Austin Puerto Rico Culture Center reacts to devastating Puerto Rico earthquakes

There have been several, destructive earthquakes in Puerto Rico in recent days, the latest happening Tuesday morning.

Austin's Puerto Rico Culture Center is doing what they can to help keep people in our area informed about what's happening on the island.

"It's like when does it stop, we don't know so it's a matter of keeping everybody clam trying to figure out what we can do to help to help our people and to help Puerto Rico as well,” said center director Ana Maria Tekina-Eiru Maynard.

RELATED: Carlos Correa rattled awake by Puerto Rico earthquake: ‘Scariest day!’

Following the recent destruction in Puerto Rico Tekina-Eiru said she is doing what she can to keep people here with loved ones on the island informed and calm,

"Just you know calming stating the facts so that we don't alarm or create hysteria then is necessary,” said Tekina-Eiru who has plenty of friends and family on the island herself, even some in the various areas where damage is being reported.

"A wonderful family that are like second parents to me, they live right in Guayama and so they were the first persons that I called,” said Tekina-Eiru.

The most recent earthquake designated as a 6.4 hit Tuesday morning and was strong enough to cause an island-wide blackout. Tekina-Eiru said it's tools like Facebook that are key when it comes to getting in touch with those on the island.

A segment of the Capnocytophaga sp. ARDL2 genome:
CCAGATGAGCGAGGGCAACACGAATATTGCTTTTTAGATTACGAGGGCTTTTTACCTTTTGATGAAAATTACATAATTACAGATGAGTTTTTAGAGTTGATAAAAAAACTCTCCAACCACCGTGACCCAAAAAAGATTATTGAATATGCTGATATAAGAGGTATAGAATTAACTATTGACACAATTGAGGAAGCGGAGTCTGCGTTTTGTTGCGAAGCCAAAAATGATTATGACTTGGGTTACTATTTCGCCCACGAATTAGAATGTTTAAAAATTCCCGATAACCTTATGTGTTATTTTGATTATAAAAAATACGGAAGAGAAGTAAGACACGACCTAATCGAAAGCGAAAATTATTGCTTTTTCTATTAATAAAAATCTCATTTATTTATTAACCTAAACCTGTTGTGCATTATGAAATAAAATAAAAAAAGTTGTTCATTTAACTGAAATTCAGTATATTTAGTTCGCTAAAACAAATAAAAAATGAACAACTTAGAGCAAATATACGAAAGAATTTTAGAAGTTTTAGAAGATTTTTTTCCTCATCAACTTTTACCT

“Because of social media people are like ‘ok who's out there,’ ‘where’s everybody,’ and people are telling their friends and family we're doing fine everything is ok,” said Tekina-Eiru.

RELATED: Earthquake jolts Puerto Rico
Tekina-Eiru suspects the recovery process to take a while as many areas are still recovering from Hurricane Maria which tore through the island back in 2017.

"I know lots of people who still have homes whose roofs were never fixed and a variety of things they just never recovered," said Tekina-Eiru.

Aside from homes and buildings taking damage popular nature sites also took a hit The island's natural wonder Punta Ventana was reduced to rubble.

"It's gone, it just collapsed now there's this rock formation a big gap and now what's left in the ocean," said Tekina-Eiru.

Tekina-Eiru said she will continue to do what she can to keep people here calm and informed as they work on a way to send help to the island. The biggest hurdle when it comes to sending aid to Puerto Rico is getting the aid there. Right now the culture center said they are working on this before they organize relief collection.